Extraction of the turfgrass rootzone to allow identification and population assessment of free-living turf parasitic nematodes. Root and other plant tissues will also be visually assessed for evidence of any endoparasitic nematode species. Results are generally provided in 2 to 3 days but when analysis takes longer, a preliminary result will be provided.
This analysis does not determine whether materials are ‘nematode free’. If a ‘nematode free’ analysis is required, please contact me.
This analysis is ONLY for the assessment of free-living plant parasitic nematodes in amenity turfgrass areas or rootzones that have recently supported a turf sward. If you require other nematode analyses, please contact me. If you are able to email photographs of the developing symptoms, they will be very useful in determining the final diagnosis.
Free-living nematode populations are not evenly distributed across a turf area but tend to be patchy in their distribution (developing as ‘hot spots’ of high populations) and can also vary considerably with depth in the rootzone. If you would like to know whether plant parasitic nematodes are present in your managed turf area(s), a single sample composed of say 8 to 10, 15mm diameter cores, taken to just below the depth of the root development, will be suitable. Plant parasitic nematodes are obligate parasites and they need a living plant on which to feed. If the nematodes can’t obtain sufficient nutrition from a damaged plant, either, the nematode populations will decline, the nematodes will migrate deeper in to the rootzone or the nematodes will migrate away from the affected area to find more productive roots on which to feed. It is not uncommon to find high populations of certain nematode species beneath apparently healthy turf that surrounds symptomatic plants. However, endo-parasitic species can often be seen in heavily damaged turf.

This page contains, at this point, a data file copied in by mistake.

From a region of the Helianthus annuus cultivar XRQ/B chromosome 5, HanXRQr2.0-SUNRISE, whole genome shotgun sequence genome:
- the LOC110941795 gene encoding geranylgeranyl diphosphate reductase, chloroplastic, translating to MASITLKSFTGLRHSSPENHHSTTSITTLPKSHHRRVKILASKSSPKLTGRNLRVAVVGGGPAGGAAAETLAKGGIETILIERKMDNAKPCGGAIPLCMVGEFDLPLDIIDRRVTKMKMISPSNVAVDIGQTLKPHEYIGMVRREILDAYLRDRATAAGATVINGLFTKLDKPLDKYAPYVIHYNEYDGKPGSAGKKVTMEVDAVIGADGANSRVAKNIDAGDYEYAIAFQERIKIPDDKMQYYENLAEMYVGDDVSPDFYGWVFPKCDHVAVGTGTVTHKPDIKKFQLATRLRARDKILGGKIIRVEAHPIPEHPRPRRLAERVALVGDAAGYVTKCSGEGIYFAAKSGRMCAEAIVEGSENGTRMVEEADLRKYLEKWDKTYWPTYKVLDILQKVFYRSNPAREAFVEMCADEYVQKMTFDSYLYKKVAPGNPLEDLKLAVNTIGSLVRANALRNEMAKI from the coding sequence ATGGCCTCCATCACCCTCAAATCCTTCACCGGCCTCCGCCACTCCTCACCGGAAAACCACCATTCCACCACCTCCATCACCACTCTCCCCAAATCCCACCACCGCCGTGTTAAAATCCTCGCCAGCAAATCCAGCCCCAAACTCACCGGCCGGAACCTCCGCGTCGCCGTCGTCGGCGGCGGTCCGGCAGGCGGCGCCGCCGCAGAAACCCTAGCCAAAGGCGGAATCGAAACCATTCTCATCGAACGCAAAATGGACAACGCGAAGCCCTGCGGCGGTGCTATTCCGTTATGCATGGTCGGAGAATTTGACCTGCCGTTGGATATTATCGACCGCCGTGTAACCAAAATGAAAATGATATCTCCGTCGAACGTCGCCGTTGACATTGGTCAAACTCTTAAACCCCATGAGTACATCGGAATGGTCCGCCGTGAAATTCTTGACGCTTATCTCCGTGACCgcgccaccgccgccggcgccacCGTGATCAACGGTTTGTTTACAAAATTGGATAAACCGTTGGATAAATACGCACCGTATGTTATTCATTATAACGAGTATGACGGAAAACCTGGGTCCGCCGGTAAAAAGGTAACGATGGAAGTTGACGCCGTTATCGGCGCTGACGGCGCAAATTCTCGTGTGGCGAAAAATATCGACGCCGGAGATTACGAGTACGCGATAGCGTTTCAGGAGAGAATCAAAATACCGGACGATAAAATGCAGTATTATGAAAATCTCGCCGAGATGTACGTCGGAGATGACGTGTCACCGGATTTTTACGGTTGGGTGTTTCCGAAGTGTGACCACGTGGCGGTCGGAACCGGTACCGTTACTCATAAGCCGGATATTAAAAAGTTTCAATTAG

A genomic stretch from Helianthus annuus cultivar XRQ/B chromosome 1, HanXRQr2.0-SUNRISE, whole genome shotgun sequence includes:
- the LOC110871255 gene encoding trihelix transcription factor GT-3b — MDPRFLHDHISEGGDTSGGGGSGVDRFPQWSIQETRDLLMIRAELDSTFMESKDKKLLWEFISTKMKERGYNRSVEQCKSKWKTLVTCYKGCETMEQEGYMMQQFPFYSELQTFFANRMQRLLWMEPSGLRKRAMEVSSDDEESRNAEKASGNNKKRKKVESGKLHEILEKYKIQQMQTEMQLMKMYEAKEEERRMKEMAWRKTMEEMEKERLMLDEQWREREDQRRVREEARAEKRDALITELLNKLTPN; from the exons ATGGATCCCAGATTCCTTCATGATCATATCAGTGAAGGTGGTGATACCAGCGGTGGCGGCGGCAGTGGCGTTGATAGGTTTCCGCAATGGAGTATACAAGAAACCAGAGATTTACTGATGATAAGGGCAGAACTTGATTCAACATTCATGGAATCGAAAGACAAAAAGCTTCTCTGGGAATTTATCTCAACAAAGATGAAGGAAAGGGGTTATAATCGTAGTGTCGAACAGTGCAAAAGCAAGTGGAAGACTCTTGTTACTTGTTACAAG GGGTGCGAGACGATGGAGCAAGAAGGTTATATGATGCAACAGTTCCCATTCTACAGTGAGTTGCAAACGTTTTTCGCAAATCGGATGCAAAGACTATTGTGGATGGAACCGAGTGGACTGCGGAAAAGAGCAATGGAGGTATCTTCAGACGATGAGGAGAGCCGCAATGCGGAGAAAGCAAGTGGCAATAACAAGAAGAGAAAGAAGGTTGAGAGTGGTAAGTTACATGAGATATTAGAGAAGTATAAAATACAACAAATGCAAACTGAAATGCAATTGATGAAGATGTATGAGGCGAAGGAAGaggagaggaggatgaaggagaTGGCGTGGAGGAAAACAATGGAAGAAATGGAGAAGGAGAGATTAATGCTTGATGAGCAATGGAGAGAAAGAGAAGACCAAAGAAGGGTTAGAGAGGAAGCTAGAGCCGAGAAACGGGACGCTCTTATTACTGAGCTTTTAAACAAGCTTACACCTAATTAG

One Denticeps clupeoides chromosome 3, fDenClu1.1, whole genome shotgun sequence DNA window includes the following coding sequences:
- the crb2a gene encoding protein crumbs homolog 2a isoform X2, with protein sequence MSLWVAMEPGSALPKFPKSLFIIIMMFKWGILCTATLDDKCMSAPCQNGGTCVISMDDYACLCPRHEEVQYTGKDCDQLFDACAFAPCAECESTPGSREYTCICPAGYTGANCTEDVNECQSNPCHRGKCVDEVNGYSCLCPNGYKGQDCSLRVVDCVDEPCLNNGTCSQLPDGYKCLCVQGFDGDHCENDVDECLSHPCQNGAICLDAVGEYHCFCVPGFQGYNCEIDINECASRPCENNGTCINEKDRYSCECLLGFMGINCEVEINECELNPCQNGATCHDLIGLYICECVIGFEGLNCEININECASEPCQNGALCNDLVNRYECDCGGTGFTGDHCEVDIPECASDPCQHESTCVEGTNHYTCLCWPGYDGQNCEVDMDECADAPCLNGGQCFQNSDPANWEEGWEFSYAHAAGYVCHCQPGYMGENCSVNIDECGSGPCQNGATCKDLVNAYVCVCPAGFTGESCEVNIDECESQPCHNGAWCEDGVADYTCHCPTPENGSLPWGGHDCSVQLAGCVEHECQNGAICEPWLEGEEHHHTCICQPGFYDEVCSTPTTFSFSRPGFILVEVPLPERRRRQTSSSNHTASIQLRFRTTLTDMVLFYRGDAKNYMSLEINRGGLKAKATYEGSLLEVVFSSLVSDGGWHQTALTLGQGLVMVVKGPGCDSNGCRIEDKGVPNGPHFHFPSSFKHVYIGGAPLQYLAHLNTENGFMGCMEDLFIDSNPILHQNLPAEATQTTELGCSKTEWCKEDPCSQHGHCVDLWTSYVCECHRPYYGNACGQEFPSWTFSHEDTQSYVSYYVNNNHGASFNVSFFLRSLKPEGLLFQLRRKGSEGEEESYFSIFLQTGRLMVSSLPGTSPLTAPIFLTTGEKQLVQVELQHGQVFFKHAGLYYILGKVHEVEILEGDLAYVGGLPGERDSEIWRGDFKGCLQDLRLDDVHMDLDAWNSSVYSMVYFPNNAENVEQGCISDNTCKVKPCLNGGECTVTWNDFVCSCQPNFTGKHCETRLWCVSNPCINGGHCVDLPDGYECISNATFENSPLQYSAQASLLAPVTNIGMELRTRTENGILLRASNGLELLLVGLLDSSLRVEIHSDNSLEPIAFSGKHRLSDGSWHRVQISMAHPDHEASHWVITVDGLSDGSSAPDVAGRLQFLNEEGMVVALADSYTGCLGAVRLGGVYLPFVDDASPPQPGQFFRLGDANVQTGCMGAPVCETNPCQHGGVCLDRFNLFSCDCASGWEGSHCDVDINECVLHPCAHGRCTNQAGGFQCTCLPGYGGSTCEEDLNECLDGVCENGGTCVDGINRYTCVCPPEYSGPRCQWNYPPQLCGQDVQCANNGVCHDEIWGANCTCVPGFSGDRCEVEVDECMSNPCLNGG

This assessment physically extracts free living nematodes from the rootzone sample and separates them from any fine rootzone particles so that the nematodes can be observed by microscopy. The separation procedure relies on the nematodes actively moving through a physical barrier and takes 24h to complete. For this reason, any dead nematodes or eggs in the sample will not be separated from the fine rootzone particles and cannot be assessed.
Some plant parasitic nematode species, e.g. Stubby Root nematodes Trichodorus sp. and Paratrichodorus sp., are extremely sensitive to sudden impact which will kill the nematodes in the sample and therefore mean that they will not be detected in the assessment.
The root appearance can often indicate potential nematode activity. Galling of the roots, stunted root development or excessive root branching are common symptoms of nematode damage. If the assessed roots indicate a potential nematode-related problem but none of the expected nematode species are identified in the sample, a repeat sample may be requested to check the analysis.
If nematode populations in a specific area are to be assessed over time, it is important that the same area is sampled to the same depth in the rootzone, for every sample date.
If the received sample is not suitable for the requested analysis, you will be contacted so that the work can be discussed before any assessment is completed.
An obligate parasite is one that is dependent on a living host in order to obtain its nutrition. Plant parasitic nematodes are dependent on their host and do not feed on dead plants. They are also unlikely to feed on plants that have been weakened by fungal disease because the plant will not provide the required level of nutrition. However, nematode-stressed plants can be more susceptible to fungal disease than similar plants in nematode-free rootzones.